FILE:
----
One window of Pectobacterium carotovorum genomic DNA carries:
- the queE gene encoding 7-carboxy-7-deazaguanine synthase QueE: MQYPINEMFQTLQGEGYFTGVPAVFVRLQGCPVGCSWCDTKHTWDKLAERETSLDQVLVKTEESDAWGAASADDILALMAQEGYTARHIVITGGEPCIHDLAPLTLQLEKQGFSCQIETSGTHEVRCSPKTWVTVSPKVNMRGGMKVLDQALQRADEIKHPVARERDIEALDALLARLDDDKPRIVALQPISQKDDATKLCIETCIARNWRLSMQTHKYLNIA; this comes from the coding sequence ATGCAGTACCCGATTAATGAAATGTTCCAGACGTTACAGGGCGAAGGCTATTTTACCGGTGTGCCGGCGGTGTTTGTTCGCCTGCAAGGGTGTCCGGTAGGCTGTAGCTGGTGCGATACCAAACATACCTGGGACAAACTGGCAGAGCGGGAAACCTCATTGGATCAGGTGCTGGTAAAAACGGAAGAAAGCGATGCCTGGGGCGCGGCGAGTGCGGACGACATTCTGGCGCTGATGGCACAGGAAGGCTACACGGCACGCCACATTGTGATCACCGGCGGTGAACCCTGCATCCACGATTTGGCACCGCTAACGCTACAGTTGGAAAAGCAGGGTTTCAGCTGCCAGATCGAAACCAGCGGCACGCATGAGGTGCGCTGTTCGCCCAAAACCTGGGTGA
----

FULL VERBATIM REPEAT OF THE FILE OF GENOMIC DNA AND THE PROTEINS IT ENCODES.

One window of Pectobacterium carotovorum genomic DNA carries:
- the queE gene encoding 7-carboxy-7-deazaguanine synthase QueE: MQYPINEMFQTLQGEGYFTGVPAVFVRLQGCPVGCSWCDTKHTWDKLAERETSLDQVLVKTEESDAWGAASADDILALMAQEGYTARHIVITGGEPCIHDLAPLTLQLEKQGFSCQIETSGTHEVRCSPKTWVTVSPKVNMRGGMKVLDQALQRADEIKHPVARERDIEALDALLARLDDDKPRIVALQPISQKDDATKLCIETCIARNWRLSMQTHKYLNIA; this comes from the coding sequence ATGCAGTACCCGATTAATGAAATGTTCCAGACGTTACAGGGCGAAGGCTATTTTACCGGTGTGCCGGCGGTGTTTGTTCGCCTGCAAGGGTGTCCGGTAGGCTGTAGCTGGTGCGATACCAAACATACCTGGGACAAACTGGCAGAGCGGGAAACCTCATTGGATCAGGTGCTGGTAAAAACGGAAGAAAGCGATGCCTGGGGCGCGGCGAGTGCGGACGACATTCTGGCGCTGATGGCACAGGAAGGCTACACGGCACGCCACATTGTGATCACCGGCGGTGAACCCTGCATCCACGATTTGGCACCGCTAACGCTACAGTTGGAAAAGCAGGGTTTCAGCTGCCAGATCGAAACCAGCGGCACGCATGAGGTGCGCTGTTCGCCCAAAACCTGGGTGA